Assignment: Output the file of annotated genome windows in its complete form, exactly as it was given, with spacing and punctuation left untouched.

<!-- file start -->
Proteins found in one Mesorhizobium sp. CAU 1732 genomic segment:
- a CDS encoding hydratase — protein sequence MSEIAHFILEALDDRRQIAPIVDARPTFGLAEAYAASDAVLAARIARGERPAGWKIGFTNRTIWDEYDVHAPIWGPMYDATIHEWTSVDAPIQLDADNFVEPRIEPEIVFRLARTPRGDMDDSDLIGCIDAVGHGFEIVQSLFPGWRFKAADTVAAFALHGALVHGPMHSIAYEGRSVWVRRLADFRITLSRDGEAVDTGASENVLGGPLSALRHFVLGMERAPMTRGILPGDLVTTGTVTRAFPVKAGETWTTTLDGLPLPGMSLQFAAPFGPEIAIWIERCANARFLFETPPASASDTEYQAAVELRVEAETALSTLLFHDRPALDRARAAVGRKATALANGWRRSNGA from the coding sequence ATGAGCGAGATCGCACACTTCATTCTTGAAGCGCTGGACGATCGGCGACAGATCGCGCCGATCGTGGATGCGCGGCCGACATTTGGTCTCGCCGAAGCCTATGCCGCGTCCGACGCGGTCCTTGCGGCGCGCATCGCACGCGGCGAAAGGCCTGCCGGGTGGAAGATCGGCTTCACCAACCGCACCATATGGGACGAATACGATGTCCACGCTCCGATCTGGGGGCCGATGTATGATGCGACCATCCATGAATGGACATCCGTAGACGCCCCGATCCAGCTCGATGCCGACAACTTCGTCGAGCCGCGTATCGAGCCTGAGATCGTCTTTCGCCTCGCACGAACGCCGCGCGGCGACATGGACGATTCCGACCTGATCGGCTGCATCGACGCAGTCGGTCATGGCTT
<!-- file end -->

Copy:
Proteins found in one Mesorhizobium sp. CAU 1732 genomic segment:
- a CDS encoding hydratase — protein sequence MSEIAHFILEALDDRRQIAPIVDARPTFGLAEAYAASDAVLAARIARGERPAGWKIGFTNRTIWDEYDVHAPIWGPMYDATIHEWTSVDAPIQLDADNFVEPRIEPEIVFRLARTPRGDMDDSDLIGCIDAVGHGFEIVQSLFPGWRFKAADTVAAFALHGALVHGPMHSIAYEGRSVWVRRLADFRITLSRDGEAVDTGASENVLGGPLSALRHFVLGMERAPMTRGILPGDLVTTGTVTRAFPVKAGETWTTTLDGLPLPGMSLQFAAPFGPEIAIWIERCANARFLFETPPASASDTEYQAAVELRVEAETALSTLLFHDRPALDRARAAVGRKATALANGWRRSNGA from the coding sequence ATGAGCGAGATCGCACACTTCATTCTTGAAGCGCTGGACGATCGGCGACAGATCGCGCCGATCGTGGATGCGCGGCCGACATTTGGTCTCGCCGAAGCCTATGCCGCGTCCGACGCGGTCCTTGCGGCGCGCATCGCACGCGGCGAAAGGCCTGCCGGGTGGAAGATCGGCTTCACCAACCGCACCATATGGGACGAATACGATGTCCACGCTCCGATCTGGGGGCCGATGTATGATGCGACCATCCATGAATGGACATCCGTAGACGCCCCGATCCAGCTCGATGCCGACAACTTCGTCGAGCCGCGTATCGAGCCTGAGATCGTCTTTCGCCTCGCACGAACGCCGCGCGGCGACATGGACGATTCCGACCTGATCGGCTGCATCGACGCAGTCGGTCATGGCTT